ONR, Marine Warfighting Lab Chart Parallel Paths to Advance Expeditionary Capabilities
By OTTO KREISHER, Seapower Correspondent
WASHINGTON — Confronted by rapidly changing technology and potential adversaries who are racing to overcome the U.S. military’s traditional advantage, the Office of Naval Research (ONR) and the Marine Corps Warfighting Laboratory (MCWL) are working on separate but parallel paths to give the naval expeditionary forces the capabilities they will need to fight and win in any future conflicts, officials from the two institutions said July 20.
The scientists and engineers at ONR are researching and developing futuristic technologies and concepts to address the complex challenges that peer competitors with advanced technologies will present, while the MCWL is conducting hands-on tests of promising equipment with operational Marine units.
In separate presentations at the Naval Future Forces Science and Technology Expo at the Washington Convention Center, representatives from ONR’s Expeditionary Maneuver Warfare Department and the MCWL focused on many of the same areas of concerns. Those included the threat that longer-range precision weapons present to naval expeditionary forces’ ability to project power, adversary’s ability to use electronic warfare and cyber to disrupt communications and command and control, and the complex challenges of operating in congested urban areas.
They also described similar approaches for responding, including greater use of unmanned and autonomous systems, artificial intelligence to aid human processing and application of information, and ways to enable expeditionary forces to maintain essential communications in electronically contested environments.
Director John Pazik said the mission of his maneuver warfare department is to “plan, execute and manage an integrated portfolio of scientific research and technology development in expeditionary warfare to provide advanced warfighting capabilities” for the future Navy and Marine Corps.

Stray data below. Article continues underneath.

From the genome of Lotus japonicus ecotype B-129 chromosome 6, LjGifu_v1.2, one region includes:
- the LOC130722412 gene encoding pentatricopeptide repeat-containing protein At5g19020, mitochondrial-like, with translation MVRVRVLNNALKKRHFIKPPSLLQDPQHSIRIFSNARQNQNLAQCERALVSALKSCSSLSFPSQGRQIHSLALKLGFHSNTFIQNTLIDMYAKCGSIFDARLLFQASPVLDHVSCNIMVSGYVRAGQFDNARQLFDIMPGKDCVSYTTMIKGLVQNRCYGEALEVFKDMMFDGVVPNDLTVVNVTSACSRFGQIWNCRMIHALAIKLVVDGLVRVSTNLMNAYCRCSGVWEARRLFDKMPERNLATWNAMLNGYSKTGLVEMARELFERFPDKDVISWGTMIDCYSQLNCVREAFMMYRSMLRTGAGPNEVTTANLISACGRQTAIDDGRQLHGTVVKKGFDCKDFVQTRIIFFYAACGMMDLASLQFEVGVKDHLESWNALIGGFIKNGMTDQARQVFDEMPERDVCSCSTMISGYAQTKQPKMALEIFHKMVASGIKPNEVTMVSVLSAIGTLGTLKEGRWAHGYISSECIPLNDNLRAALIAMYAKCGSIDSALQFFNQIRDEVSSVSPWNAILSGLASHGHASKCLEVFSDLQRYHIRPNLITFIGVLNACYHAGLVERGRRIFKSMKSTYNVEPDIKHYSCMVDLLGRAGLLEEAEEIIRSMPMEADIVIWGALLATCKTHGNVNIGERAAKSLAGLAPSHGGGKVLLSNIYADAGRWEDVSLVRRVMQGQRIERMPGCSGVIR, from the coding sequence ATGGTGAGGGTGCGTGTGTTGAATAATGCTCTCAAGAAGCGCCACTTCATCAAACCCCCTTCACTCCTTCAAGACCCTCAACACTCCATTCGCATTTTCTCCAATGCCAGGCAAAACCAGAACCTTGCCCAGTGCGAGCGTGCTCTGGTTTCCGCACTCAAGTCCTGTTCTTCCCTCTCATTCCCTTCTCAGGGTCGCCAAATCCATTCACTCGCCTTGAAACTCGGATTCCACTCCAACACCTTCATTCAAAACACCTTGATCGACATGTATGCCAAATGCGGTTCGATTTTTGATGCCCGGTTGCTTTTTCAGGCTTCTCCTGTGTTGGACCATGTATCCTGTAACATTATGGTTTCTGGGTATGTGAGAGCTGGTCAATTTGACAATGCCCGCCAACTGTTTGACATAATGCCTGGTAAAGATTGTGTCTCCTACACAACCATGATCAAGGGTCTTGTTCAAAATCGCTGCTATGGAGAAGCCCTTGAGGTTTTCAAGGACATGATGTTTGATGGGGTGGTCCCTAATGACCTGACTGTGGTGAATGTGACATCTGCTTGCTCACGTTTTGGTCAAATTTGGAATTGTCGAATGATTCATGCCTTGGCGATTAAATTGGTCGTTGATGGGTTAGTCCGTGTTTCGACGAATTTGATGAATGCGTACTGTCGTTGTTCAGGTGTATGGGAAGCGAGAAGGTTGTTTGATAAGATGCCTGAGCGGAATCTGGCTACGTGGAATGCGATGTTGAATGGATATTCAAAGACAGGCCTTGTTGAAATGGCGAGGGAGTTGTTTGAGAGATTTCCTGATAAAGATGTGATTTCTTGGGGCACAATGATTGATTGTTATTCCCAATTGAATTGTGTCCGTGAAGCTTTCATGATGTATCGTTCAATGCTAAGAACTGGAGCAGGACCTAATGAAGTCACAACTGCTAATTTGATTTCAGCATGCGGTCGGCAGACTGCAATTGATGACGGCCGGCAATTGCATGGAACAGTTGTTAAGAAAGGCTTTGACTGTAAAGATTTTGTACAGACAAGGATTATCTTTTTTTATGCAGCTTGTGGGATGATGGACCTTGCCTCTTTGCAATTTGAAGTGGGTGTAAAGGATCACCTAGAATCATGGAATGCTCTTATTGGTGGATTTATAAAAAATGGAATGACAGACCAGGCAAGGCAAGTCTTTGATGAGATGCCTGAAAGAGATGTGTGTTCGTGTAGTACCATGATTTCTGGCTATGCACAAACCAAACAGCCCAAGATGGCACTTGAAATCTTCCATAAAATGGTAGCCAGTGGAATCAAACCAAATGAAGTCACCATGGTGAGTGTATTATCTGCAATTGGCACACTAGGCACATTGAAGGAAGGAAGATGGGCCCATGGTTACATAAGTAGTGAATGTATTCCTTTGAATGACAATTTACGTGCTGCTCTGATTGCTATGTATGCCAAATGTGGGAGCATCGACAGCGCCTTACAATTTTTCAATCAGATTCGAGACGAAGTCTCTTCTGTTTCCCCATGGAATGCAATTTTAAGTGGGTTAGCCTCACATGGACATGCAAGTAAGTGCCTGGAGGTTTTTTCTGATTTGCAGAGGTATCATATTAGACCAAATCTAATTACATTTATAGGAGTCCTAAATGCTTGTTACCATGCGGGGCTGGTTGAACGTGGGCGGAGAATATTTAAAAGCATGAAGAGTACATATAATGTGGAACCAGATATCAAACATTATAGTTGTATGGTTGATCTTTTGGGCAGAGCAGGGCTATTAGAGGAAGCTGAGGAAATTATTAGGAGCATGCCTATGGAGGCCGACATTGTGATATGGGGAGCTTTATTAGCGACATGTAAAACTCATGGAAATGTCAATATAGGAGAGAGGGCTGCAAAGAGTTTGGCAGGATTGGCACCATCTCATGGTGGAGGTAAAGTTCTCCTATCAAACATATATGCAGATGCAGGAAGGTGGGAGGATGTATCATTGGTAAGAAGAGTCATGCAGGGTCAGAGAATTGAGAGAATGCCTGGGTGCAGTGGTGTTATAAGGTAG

Paul Zablocky, a member of his department, cited efforts to enable Marine forces to penetrate mine barriers in the surf and ashore without putting humans at risk, to provide units entering urban areas with better sensing and communications capabilities, more precise fires, systems to enhance data collection and distribution to ensure the right information gets to the right Marine, and training and education methods to enhance the performance of individual Marines.
Lt. Col. Rob Lingler, a former AV-8B Harrier pilot who is one of the uniformed Marines providing real-life experience to the ONR scientists, said the drive is for ONR to do the scientific research, to test the systems in laboratories and then “put it in the hands of Marines for feedback.”
That is one of the key missions of the MCWL, which is facing the fact that while the Marines were spending 15 years in basically low-intensity counter-insurgency conflict, “everybody else in world has been working to catch up with us [technologically], and they have caught up with us,” said Col. Don Wright.
To address that, the Marine Corps developed its new Marine Operating Concept (MOC), which acknowledges that “we’re not organized, manned and equipped for the future operating environment,” and launched an extended campaign of experimentation called Sea Dragon 2025, Wright said.
To facilitate the first phase of Sea Dragon, the Marines designated the 3rd Battalion, 5th (3/5) Marines, as its ground combat element experimental unit, gave it some new equipment and training and deployed it to Okinawa with the 13th Marine Expeditionary Unit. The unit is wrapping up its major testing as part of the U.S.-Australian Talisman Sabre exercise, he said.
When 3/5 returns from its deployment, its experiences will be evaluated, and Sea Dragon phase two will start with an air combat element, Wright said.
One of the major initiatives MCWL is running is called the Expeditionary Advanced Base Operations concept. It is conceived as a way to counter the anti-access, area-denial (A2AD) threat to the naval expeditionary forces’ power projection capabilities by helping the Navy regain sea control, said Art Corbett, a civilian expert at MCWL.
In the past, that concept envisioned Marines seizing locations near the hostile territory to attack enemy A2AD weapons. But now, the concept is focusing on using facilities in friendly countries to substitute for existing U.S. advanced bases that could be devastated by long-range missile attacks, Corbett said.
Any future conflict involving U.S. naval expeditionary forces in an A2AD environment will likely occur near a friendly nation.
“We would be remiss” in not taking advantage of that, he said.